Freedom of association is dead at Harvard if its leaders accept the recommendations of its single-sex organization review committee.
A report dated July 5 and released this morning proposes punishing students who belong to all social organizations that are “private” and “exclusionary,” regardless of their gender makeup.
This is a dramatic expansion of an earlier committee’s proposal to blacklist members of single-sex organizations from leadership roles and academic fellowship recommendations, and enforce it with a quasi-snitching system.
The review committee – which was initially expected to pull back on the blacklist idea, but ended up being chaired by an official who pushed the blacklist – says Harvard should have banned all social organizations “when the residential housing system was established in 1930”:
Peer institutions that have restricted students from joining fraternities, sororities and
similar organizations include Amherst, Bowdoin, Middlebury, and Williams. Many
coupled these restrictions with their new development of residential housing. …
The motivation behind the recommendation of such a policy is to create a social and educational environment in which final clubs and equivalent organizations would cease to have a pernicious influence on undergraduate life. Social life would return to the houses and other common spaces on campus.
The committee wants Harvard to adopt elements of the anti-freedom of association policies long observed by Williams College and Bowdoin.
The former reserves the right to suspend or expel students who belong to unapproved organizations (enacted before Williams became coed), while the latter promises that members of “selective-membership” organizations will be “dismissed permanently.”
The committee suggests nonspecific “disciplinary action” be taken against members of organizations that are “exclusively or predominantly” composed of Harvard students, with all such clubs phased out by May 2022.
It quotes a letter from a student who joined a male-only final club, who explains why simply mandating coed status on all clubs could be even worse:
At the time, I tried to push for us to accept women. Maybe, then, if women were present, some members would refrain from making sexist jokes. Maybe the culture would improve. In retrospect, I think my efforts were misplaced. The notion that whether final clubs go co-ed is the key question now strikes me as absurd. …
In the status quo, a woman not invited to a male club’s punch does not think this means she isn’t “cool” enough. … No women were invited, so it can’t just be about her. To a man who isn’t invited, however, it will inevitably feel personal. …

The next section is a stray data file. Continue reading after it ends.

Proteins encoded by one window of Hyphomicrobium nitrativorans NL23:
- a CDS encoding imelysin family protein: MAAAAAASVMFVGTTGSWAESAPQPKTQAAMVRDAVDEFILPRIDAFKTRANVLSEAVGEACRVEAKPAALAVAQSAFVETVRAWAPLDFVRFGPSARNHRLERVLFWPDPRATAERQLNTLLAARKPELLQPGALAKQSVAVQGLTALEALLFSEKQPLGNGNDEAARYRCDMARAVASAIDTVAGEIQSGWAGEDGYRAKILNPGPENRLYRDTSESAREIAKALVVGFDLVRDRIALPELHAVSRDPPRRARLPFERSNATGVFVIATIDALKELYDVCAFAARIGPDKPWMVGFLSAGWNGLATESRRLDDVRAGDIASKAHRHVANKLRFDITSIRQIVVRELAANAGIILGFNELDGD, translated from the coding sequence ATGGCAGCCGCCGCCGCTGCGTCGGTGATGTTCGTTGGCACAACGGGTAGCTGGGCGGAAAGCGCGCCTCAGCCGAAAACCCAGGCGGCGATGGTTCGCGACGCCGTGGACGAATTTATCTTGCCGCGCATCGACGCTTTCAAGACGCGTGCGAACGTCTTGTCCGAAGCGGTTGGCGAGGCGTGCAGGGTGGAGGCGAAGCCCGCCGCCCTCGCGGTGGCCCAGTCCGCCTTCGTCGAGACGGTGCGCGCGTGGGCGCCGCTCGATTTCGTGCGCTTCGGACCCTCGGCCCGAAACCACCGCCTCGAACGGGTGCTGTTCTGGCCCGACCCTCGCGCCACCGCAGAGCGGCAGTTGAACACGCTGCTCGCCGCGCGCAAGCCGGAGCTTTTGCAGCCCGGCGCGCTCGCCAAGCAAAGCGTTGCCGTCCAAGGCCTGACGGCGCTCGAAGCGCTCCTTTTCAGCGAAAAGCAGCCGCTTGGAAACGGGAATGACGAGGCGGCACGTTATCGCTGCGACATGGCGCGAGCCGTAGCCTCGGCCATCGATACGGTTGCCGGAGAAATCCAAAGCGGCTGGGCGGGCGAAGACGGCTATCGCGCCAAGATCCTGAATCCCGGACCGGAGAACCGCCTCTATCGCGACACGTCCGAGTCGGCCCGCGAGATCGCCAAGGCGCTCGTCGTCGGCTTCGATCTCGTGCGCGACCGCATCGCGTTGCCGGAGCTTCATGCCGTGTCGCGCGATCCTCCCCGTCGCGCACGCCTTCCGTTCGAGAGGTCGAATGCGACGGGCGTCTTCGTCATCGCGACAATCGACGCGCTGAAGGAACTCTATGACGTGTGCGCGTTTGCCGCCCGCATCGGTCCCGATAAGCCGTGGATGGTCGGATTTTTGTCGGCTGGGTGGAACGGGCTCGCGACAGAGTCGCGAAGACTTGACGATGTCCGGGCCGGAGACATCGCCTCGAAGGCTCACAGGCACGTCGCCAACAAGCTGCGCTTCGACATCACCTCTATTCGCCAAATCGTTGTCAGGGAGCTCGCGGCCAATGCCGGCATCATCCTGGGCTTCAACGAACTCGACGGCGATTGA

A system of co-ed final clubs would simply expand the number of people whose self-confidence and sense of self-worth suffer as a result of social exclusion.
The report says a “small minority” of the committee argued against any blacklist or sanctions on students who belong to either single-sex or coed clubs, but rather advocated that city police “be more heavily involved” in responding to violations of the law by Harvard social organizations:
Those critical of this proposal to have no formal policy on the [single-sex organizations] wondered why the College should wait for more—or more egregious—violations of the law to take place before taking action.
The lone dissenter on the committee, Prof. David Haig, tells the Foundation for Individual Rights in Education he’s not sure whether faculty would be offered the chance to approve the recommendations, rather than just comment on them, before it goes to President Drew Faust and Arts and Sciences Dean Mike Smith.
Haig’s dissent makes clear that his peers want to punish coed groups, and that he doubts their draconian preferences will make Harvard more inclusive and less discriminatory.
He blasts this committee and previous bodies for relying on “selected comments of
students opposed to the clubs” instead of “quantitative unbiased data on student opinions.”
The best estimate of student views of the clubs is last year’s low-turnout student referendum, where opposition to the blacklist outperformed support by 2 to 1:
There is a disconnect between these numbers on student opinion and the general tone of this committee’s report which emphasizes deep unhappiness among students with the social environment created by the clubs …
There is no doubt that some students, faculty, and deans find the clubs deeply offensive but well-informed social policy requires knowledge of the full-range of student opinions.
The Harvard Crimson reports that the committee will have “open discussions with faculty” about both the existing single-sex blacklist – set to take effect with this fall’s incoming class – and its recommendations for punishing all groups.
The Crimson notes the new committee made one recommendation that seems responsive to criticism about the previous committee’s recommendation that Harvard’s Honor Council, which includes students, investigate violations – a likely conflict of interest.
The report released Wednesday recommends investigations by the Administrative Board, a purely faculty organization.
IMAGE: Monty Python screenshot